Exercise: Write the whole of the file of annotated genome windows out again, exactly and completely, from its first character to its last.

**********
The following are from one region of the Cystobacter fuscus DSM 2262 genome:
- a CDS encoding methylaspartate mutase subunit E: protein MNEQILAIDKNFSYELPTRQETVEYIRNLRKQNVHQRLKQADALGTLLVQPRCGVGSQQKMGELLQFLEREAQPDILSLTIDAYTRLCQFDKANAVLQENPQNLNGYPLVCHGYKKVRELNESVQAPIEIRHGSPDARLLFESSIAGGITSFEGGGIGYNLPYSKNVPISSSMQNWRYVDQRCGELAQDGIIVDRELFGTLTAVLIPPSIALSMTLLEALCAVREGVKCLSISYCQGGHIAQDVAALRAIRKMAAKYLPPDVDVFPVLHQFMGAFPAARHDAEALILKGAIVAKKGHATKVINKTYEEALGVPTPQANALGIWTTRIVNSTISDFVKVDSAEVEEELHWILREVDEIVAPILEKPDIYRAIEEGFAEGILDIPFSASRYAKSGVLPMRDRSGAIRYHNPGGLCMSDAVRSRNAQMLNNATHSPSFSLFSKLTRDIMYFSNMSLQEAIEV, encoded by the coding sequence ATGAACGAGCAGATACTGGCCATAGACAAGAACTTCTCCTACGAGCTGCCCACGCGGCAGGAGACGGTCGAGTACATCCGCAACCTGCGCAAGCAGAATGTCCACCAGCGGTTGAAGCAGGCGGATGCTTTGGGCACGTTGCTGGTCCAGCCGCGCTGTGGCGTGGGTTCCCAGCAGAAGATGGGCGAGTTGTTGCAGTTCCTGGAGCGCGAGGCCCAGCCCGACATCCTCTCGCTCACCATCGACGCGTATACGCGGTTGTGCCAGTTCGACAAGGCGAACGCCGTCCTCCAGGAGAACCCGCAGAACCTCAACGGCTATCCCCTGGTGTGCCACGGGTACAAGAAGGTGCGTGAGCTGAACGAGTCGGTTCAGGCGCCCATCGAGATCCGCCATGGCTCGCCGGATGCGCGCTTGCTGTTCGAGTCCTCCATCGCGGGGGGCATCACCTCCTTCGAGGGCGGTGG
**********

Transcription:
The following are from one region of the Cystobacter fuscus DSM 2262 genome:
- a CDS encoding methylaspartate mutase subunit E: protein MNEQILAIDKNFSYELPTRQETVEYIRNLRKQNVHQRLKQADALGTLLVQPRCGVGSQQKMGELLQFLEREAQPDILSLTIDAYTRLCQFDKANAVLQENPQNLNGYPLVCHGYKKVRELNESVQAPIEIRHGSPDARLLFESSIAGGITSFEGGGIGYNLPYSKNVPISSSMQNWRYVDQRCGELAQDGIIVDRELFGTLTAVLIPPSIALSMTLLEALCAVREGVKCLSISYCQGGHIAQDVAALRAIRKMAAKYLPPDVDVFPVLHQFMGAFPAARHDAEALILKGAIVAKKGHATKVINKTYEEALGVPTPQANALGIWTTRIVNSTISDFVKVDSAEVEEELHWILREVDEIVAPILEKPDIYRAIEEGFAEGILDIPFSASRYAKSGVLPMRDRSGAIRYHNPGGLCMSDAVRSRNAQMLNNATHSPSFSLFSKLTRDIMYFSNMSLQEAIEV, encoded by the coding sequence ATGAACGAGCAGATACTGGCCATAGACAAGAACTTCTCCTACGAGCTGCCCACGCGGCAGGAGACGGTCGAGTACATCCGCAACCTGCGCAAGCAGAATGTCCACCAGCGGTTGAAGCAGGCGGATGCTTTGGGCACGTTGCTGGTCCAGCCGCGCTGTGGCGTGGGTTCCCAGCAGAAGATGGGCGAGTTGTTGCAGTTCCTGGAGCGCGAGGCCCAGCCCGACATCCTCTCGCTCACCATCGACGCGTATACGCGGTTGTGCCAGTTCGACAAGGCGAACGCCGTCCTCCAGGAGAACCCGCAGAACCTCAACGGCTATCCCCTGGTGTGCCACGGGTACAAGAAGGTGCGTGAGCTGAACGAGTCGGTTCAGGCGCCCATCGAGATCCGCCATGGCTCGCCGGATGCGCGCTTGCTGTTCGAGTCCTCCATCGCGGGGGGCATCACCTCCTTCGAGGGCGGTGG